Common Sense Investing

Thanks to stimulus checks and the free trading platform Robinhood, there was no shortage of new money or new investors flooding the stock market in 2021.

However, the one thing that was in short supply was common sense. Fueled by free money, inexperience, social media, and the internet, investors flocked to head-scratching stocks with no rhyme or reason.

2021 was the year of the meme stock – the rise of stocks fueled by social media and internet hype. All types of irrational behavior that drive mind-boggling investing trends were on full display in 2021 – from the fear of missing out (FOMO) to herd behavior.

Remember Gamestop (GME) and AMC? Backing up subreddit investing forum wallstreetbets, hordes of investors jumped on the bandwagon to put the squeeze on short-selling hedge funds by driving up the stock prices of struggling brick-and-mortar gaming retailer Gamestop and theater chain AMC.

The result was the loss of billions by hedge funds who were forced to cover their shorts with high-priced stock. Hedge funds weren’t the only ones hurt. Investors who jumped on the bandwagon then saw prices crater after the hype died down also suffered losses.

The lack of common sense has poured over into 2022. Rivian Automotive, Inc. (RIVN) is the latest meme stock. The electric-truck maker, backed by Amazon.com Inc. and Ford Motor Co., now has a market cap higher than Daimler, GMC, and Ford despite not posting a single sale to date.

Whatever happened to common sense investing where economics and fundamentals mattered?

The problem with investing in a pool of investors where common sense, mathematics, and fundamentals don’t matter is that you can never predict your investments’ outcome.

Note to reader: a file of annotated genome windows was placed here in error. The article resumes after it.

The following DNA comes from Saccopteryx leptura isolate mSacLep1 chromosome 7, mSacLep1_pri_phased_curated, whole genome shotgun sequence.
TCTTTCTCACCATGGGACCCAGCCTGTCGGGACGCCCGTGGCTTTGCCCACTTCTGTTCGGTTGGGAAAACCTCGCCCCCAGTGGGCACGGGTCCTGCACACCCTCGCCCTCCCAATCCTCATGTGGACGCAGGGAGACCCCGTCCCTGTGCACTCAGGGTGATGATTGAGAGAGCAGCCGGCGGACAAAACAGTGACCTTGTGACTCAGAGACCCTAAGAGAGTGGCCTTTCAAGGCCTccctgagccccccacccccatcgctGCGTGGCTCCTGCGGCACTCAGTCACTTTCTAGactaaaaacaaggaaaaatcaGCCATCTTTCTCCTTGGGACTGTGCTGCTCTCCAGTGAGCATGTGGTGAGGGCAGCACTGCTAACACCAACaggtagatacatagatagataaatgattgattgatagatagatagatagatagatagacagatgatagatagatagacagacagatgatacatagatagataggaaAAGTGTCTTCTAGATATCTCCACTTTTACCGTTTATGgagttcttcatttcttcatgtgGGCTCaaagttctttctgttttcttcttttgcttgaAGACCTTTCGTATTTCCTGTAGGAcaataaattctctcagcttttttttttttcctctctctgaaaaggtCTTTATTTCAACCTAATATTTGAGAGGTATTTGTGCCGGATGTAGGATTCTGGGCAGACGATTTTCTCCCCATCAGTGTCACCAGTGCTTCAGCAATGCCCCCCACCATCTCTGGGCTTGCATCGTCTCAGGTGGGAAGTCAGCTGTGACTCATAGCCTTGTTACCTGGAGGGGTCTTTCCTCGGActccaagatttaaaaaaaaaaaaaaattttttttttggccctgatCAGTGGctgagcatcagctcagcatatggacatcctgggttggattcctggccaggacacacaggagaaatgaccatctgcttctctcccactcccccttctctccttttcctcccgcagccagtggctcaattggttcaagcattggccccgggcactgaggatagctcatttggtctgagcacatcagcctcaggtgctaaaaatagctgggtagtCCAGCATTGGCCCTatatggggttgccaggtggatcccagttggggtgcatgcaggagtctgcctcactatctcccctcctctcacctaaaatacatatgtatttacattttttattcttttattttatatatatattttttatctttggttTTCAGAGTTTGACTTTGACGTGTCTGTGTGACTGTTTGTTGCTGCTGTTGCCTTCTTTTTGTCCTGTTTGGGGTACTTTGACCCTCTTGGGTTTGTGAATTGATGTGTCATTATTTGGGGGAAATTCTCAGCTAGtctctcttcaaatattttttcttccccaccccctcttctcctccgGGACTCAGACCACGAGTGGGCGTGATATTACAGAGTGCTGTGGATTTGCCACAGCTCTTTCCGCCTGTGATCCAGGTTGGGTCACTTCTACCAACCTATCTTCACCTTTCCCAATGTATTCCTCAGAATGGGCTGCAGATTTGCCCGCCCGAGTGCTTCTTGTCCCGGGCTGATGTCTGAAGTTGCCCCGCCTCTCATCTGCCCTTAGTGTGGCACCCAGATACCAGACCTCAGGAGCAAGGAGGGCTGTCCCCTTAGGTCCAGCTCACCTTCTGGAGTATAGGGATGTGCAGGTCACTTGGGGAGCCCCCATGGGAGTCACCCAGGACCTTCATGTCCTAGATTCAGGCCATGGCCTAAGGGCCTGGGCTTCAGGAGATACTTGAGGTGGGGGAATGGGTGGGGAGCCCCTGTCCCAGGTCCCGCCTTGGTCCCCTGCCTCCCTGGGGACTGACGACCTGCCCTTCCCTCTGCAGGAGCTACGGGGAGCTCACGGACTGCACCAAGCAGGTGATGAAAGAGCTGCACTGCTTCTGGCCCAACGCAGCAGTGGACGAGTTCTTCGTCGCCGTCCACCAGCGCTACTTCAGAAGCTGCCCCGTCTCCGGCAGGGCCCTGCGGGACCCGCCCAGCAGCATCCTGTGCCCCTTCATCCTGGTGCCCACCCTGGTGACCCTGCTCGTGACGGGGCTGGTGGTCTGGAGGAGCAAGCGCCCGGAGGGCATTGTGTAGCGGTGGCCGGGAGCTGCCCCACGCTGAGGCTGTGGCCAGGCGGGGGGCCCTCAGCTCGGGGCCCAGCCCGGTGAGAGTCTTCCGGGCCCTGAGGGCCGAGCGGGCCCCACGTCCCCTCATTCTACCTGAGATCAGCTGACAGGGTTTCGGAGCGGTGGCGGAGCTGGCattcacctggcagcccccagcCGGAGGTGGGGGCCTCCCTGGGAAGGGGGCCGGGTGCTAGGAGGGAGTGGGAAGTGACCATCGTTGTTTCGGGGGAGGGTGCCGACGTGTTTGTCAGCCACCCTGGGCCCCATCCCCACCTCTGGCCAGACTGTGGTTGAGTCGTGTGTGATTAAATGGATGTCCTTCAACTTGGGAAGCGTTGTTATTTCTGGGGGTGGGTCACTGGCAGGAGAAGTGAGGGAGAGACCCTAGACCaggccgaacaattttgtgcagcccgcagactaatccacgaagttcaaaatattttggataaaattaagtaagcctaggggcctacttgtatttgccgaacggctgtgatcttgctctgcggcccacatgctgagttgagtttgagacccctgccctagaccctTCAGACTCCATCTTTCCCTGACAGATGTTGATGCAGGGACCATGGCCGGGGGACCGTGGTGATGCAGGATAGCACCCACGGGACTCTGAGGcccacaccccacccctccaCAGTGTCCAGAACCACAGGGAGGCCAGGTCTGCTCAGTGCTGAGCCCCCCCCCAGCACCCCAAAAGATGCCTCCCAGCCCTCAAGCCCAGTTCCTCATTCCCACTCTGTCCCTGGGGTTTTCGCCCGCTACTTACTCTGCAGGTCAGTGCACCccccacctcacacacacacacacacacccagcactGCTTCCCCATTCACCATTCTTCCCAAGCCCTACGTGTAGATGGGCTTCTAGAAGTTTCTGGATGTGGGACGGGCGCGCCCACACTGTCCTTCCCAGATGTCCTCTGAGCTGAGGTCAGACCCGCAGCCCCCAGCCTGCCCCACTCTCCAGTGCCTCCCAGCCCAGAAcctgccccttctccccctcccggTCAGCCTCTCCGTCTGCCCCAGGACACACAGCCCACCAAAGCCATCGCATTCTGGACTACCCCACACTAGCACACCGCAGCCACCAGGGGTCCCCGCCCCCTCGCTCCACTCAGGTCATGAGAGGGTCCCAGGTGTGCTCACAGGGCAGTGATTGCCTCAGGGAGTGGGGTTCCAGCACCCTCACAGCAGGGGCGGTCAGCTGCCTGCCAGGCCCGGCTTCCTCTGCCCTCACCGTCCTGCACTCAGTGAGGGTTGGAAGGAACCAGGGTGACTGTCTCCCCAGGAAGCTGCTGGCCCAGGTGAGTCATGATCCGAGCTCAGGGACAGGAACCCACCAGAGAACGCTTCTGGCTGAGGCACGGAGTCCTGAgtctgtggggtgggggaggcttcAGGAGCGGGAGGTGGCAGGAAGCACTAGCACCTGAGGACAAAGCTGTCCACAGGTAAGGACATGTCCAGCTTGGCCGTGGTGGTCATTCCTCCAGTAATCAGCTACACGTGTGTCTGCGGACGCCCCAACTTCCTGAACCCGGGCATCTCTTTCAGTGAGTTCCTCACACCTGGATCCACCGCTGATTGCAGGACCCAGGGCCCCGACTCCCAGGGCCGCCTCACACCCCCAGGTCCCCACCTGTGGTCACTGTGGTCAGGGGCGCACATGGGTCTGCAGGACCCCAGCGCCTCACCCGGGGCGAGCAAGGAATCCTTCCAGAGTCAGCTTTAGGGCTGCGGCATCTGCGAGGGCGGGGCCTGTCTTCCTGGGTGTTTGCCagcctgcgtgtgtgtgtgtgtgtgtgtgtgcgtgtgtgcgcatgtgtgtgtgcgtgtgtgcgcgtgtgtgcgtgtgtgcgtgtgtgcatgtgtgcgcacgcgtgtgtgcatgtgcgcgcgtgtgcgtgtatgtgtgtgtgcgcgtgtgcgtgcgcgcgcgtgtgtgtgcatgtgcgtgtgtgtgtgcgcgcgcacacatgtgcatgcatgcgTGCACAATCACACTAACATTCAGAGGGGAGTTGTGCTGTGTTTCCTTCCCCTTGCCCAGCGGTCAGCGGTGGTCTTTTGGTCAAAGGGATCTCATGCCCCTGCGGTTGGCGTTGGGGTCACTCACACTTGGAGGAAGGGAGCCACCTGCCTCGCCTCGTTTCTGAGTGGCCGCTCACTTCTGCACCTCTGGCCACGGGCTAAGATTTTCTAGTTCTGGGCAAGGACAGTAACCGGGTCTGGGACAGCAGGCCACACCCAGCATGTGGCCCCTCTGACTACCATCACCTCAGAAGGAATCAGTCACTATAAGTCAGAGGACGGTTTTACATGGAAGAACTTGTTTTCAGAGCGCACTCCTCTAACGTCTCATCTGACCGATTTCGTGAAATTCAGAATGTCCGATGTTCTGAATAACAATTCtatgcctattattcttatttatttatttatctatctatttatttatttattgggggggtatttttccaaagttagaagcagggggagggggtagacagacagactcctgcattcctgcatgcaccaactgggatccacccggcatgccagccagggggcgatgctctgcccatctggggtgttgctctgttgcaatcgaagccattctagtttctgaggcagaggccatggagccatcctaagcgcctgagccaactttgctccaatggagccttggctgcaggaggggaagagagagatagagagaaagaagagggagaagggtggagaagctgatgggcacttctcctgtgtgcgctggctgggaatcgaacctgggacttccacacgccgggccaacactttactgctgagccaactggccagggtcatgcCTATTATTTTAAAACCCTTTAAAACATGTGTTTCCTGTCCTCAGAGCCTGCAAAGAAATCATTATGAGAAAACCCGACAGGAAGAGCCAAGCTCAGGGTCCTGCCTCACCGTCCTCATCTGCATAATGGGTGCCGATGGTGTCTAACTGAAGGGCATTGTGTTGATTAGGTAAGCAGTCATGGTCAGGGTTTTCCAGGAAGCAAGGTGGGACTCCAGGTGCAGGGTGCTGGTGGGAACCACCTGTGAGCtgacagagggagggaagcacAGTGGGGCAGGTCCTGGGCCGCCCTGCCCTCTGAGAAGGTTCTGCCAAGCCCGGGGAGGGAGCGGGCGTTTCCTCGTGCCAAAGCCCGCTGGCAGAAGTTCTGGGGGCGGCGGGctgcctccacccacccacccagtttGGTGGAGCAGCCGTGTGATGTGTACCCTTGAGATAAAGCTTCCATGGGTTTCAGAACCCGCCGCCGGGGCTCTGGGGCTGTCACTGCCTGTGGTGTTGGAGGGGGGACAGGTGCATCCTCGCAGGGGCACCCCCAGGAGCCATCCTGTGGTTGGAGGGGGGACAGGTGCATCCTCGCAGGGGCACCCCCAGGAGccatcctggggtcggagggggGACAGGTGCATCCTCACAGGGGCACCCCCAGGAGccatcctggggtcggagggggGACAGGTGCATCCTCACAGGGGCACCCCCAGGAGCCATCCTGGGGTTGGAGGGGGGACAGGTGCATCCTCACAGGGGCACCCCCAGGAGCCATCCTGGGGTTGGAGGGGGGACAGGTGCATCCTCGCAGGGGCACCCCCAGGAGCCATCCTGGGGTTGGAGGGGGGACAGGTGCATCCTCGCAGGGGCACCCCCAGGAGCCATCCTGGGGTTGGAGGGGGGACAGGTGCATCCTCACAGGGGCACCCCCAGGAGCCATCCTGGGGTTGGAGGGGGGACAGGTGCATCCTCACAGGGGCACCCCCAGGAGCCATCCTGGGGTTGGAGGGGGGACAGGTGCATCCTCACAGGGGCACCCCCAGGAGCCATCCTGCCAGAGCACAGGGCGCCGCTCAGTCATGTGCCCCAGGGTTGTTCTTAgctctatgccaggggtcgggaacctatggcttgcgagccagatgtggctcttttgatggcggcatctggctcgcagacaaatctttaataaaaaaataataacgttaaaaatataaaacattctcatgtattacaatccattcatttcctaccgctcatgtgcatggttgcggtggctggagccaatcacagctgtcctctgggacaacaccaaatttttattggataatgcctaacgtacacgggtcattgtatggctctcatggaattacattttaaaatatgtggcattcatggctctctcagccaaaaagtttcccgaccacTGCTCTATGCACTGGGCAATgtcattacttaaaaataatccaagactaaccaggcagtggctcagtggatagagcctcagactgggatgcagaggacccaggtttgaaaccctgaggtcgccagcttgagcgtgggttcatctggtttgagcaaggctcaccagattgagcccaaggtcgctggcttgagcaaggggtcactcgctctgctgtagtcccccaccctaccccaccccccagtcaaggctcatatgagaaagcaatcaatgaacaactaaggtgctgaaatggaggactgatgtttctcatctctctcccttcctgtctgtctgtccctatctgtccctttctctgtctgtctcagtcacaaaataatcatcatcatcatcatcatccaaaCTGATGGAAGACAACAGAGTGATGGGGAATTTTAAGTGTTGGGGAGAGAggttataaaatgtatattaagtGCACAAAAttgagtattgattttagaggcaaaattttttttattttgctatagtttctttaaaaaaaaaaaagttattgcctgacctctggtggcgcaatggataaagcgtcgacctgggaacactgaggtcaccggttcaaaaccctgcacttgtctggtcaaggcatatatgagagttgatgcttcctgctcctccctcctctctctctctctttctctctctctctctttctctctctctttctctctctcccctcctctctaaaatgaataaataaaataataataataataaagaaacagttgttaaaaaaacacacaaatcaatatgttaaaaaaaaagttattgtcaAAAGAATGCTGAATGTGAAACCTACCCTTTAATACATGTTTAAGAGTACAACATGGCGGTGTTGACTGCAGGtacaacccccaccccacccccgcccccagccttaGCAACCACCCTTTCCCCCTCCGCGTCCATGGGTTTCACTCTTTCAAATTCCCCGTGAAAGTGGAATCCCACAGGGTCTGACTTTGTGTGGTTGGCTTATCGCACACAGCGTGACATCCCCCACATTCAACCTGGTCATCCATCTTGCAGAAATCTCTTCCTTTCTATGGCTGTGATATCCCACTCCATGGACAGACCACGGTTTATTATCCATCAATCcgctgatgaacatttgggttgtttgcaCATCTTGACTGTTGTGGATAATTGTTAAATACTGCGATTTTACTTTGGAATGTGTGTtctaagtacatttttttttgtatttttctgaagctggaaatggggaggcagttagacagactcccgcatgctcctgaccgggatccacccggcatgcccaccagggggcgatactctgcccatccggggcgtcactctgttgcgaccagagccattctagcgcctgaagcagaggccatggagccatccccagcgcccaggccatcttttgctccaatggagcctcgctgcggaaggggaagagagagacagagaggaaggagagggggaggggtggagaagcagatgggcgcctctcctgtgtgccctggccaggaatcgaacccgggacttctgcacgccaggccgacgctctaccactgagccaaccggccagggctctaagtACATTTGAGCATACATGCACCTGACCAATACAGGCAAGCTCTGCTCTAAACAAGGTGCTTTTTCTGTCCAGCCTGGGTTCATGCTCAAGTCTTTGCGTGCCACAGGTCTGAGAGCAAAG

Investments fueled by hype and irrational behavior are a recipe for volatility. Smart investors know better. They prefer to use common sense when investing, where economic fundamentals matter and predictable returns.

Where do smart investors go to surround themselves with like-minded sensible investors? The private markets – where stocks are insulated from the ultra-liquidity of free trading and the volatility of meme stocks borne by the internet and social media.

Requiring a minimum level of financial status and investing sophistication to participate, the private markets are insulated by the type of newbie, inexperienced investor that drives Wall Street volatility. Also, because private investments are structured through built-in illiquidity from long lockup periods, normally sensible investors are prevented from acting on the type of impulses more common with their public investing counterparts.

Smart investors flock to private alternatives where common sense rules because they seek predictability to build wealth.

What type of predictability? The predictability of:

  1. Cash Flow.
  2. Appreciation.
  3. Recession Resistance.
  4. Inflation Insulation.
  5. Tax Benefits.

These types of common sense and predictable fundamentals are what the public markets lack, and it’s why smart investors seek private alternatives.

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About the author

Kyle Jones is a co-founder and Key Principal of TruePoint Capital, LLC. Kyle is responsible for the company’s strategic planning, investment decisions, asset management, and overseeing all aspects of the company’s financial activities, operations, and investor relations. Kyle obtained a Bachelor of Science degree from Texas State University – San Marcos, where he also played Division 1 Baseball.